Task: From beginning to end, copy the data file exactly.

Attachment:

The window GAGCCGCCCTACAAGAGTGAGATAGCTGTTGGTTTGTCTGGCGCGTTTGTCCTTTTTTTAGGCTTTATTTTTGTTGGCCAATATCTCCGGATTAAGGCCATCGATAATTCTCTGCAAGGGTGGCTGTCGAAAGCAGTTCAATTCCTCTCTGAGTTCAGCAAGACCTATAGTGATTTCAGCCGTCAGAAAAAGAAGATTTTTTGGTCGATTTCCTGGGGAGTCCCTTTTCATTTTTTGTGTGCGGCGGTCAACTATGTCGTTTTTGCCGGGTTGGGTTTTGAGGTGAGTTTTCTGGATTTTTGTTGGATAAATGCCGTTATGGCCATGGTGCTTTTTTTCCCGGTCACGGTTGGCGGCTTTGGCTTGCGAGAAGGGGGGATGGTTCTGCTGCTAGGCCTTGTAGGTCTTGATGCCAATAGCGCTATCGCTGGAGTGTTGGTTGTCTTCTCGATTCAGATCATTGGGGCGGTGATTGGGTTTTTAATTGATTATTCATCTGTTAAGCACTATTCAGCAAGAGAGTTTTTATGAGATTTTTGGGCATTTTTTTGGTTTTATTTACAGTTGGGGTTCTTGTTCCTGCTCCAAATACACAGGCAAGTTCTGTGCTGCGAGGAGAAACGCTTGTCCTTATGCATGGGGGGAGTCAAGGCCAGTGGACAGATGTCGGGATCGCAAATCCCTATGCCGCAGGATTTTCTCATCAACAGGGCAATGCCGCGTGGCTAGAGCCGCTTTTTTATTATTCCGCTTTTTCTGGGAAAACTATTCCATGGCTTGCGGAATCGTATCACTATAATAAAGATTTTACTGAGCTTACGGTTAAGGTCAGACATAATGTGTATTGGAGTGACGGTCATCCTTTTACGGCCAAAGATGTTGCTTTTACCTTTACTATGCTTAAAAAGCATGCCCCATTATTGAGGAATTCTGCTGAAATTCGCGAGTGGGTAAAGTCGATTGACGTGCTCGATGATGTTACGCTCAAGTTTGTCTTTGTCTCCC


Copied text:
The window GAGCCGCCCTACAAGAGTGAGATAGCTGTTGGTTTGTCTGGCGCGTTTGTCCTTTTTTTAGGCTTTATTTTTGTTGGCCAATATCTCCGGATTAAGGCCATCGATAATTCTCTGCAAGGGTGGCTGTCGAAAGCAGTTCAATTCCTCTCTGAGTTCAGCAAGACCTATAGTGATTTCAGCCGTCAGAAAAAGAAGATTTTTTGGTCGATTTCCTGGGGAGTCCCTTTTCATTTTTTGTGTGCGGCGGTCAACTATGTCGTTTTTGCCGGGTTGGGTTTTGAGGTGAGTTTTCTGGATTTTTGTTGGATAAATGCCGTTATGGCCATGGTGCTTTTTTTCCCGGTCACGGTTGGCGGCTTTGGCTTGCGAGAAGGGGGGATGGTTCTGCTGCTAGGCCTTGTAGGTCTTGATGCCAATAGCGCTATCGCTGGAGTGTTGGTTGTCTTCTCGATTCAGATCATTGGGGCGGTGATTGGGTTTTTAATTGATTATTCATCTGTTAAGCACTATTCAGCAAGAGAGTTTTTATGAGATTTTTGGGCATTTTTTTGGTTTTATTTACAGTTGGGGTTCTTGTTCCTGCTCCAAATACACAGGCAAGTTCTGTGCTGCGAGGAGAAACGCTTGTCCTTATGCATGGGGGGAGTCAAGGCCAGTGGACAGATGTCGGGATCGCAAATCCCTATGCCGCAGGATTTTCTCATCAACAGGGCAATGCCGCGTGGCTAGAGCCGCTTTTTTATTATTCCGCTTTTTCTGGGAAAACTATTCCATGGCTTGCGGAATCGTATCACTATAATAAAGATTTTACTGAGCTTACGGTTAAGGTCAGACATAATGTGTATTGGAGTGACGGTCATCCTTTTACGGCCAAAGATGTTGCTTTTACCTTTACTATGCTTAAAAAGCATGCCCCATTATTGAGGAATTCTGCTGAAATTCGCGAGTGGGTAAAGTCGATTGACGTGCTCGATGATGTTACGCTCAAGTTTGTCTTTGTCTCCC